On a character's turn one of their actions is to move around the scene. This can be done either as a normal move or a Charge.
With a Normal move the character move from one zone to another zone or move freely about their current zone. They may also use it to Engage any other creature in their Close zone.
Alternatively the character may Charge. In order to Charge the character must be able to act and move normally, not be Rooted, Impaired, etc. With a charge they can traverse two zones. For example to move from Long range to Short range to Personal range.
Note: It is fully permissible to use Charge when Engaged with a target to charge another target or by moving away into Short range and then forward again into Personal the current target. This movement of course is subject to the usual Attack of Opportunity mechanics triggered by leaving a hostile creature's Personal space.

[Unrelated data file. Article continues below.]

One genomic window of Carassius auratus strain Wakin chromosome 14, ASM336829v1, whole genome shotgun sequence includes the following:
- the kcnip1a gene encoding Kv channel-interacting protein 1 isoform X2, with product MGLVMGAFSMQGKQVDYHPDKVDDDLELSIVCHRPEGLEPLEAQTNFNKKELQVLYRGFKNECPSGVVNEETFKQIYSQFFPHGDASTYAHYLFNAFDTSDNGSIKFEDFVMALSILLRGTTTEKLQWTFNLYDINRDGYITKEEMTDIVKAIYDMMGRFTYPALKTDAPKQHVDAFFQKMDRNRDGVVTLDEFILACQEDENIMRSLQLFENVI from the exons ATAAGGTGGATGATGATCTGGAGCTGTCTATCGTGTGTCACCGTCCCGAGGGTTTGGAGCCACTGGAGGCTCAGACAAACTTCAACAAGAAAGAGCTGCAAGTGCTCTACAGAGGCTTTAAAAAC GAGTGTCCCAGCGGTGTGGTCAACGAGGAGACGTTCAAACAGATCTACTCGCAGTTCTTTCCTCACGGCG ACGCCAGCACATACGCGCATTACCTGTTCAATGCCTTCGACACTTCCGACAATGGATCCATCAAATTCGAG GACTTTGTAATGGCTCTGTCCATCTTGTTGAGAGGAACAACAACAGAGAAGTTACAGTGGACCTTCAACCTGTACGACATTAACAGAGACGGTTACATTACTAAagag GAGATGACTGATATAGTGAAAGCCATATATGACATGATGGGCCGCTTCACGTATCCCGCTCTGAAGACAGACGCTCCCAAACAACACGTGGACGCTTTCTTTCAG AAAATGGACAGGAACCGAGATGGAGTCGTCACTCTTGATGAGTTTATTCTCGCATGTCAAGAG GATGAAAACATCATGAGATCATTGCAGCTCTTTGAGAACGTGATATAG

Charging Impairs your Contest rolls until the start of your next turn. If your roll is already Impaired, for example by making two attacks or using a Massive weapon, then it's also Handicapped.
Any Melee attack made at the end of a Charge has its damage dice pool automatically Bumped. Attacks made 'en passant' before the end of the Charge do not get the damage Bump.
(again the textures are just stand-ins because I had them from digitalizing LNOE awhile back"
The green capsules are zombies. The green lines are their current paths. Many are just random shuffling, if they don't sense or hear something in rnage they pick a random location up to their maximum walking distance and head there.